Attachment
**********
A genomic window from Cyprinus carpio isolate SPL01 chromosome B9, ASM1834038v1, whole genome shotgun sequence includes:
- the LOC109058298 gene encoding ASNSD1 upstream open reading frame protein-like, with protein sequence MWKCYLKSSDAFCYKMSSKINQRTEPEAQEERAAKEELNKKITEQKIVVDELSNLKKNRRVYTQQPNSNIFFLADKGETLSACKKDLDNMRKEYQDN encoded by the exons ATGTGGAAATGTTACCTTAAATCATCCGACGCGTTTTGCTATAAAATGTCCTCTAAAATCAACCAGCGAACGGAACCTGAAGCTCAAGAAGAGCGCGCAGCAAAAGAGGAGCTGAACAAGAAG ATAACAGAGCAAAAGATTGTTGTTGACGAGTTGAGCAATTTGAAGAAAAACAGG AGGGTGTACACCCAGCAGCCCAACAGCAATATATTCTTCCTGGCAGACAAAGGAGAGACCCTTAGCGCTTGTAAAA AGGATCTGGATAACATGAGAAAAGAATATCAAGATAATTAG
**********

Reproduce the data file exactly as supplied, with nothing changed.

A genomic window from Cyprinus carpio isolate SPL01 chromosome B9, ASM1834038v1, whole genome shotgun sequence includes:
- the LOC109058298 gene encoding ASNSD1 upstream open reading frame protein-like, with protein sequence MWKCYLKSSDAFCYKMSSKINQRTEPEAQEERAAKEELNKKITEQKIVVDELSNLKKNRRVYTQQPNSNIFFLADKGETLSACKKDLDNMRKEYQDN encoded by the exons ATGTGGAAATGTTACCTTAAATCATCCGACGCGTTTTGCTATAAAATGTCCTCTAAAATCAACCAGCGAACGGAACCTGAAGCTCAAGAAGAGCGCGCAGCAAAAGAGGAGCTGAACAAGAAG ATAACAGAGCAAAAGATTGTTGTTGACGAGTTGAGCAATTTGAAGAAAAACAGG AGGGTGTACACCCAGCAGCCCAACAGCAATATATTCTTCCTGGCAGACAAAGGAGAGACCCTTAGCGCTTGTAAAA AGGATCTGGATAACATGAGAAAAGAATATCAAGATAATTAG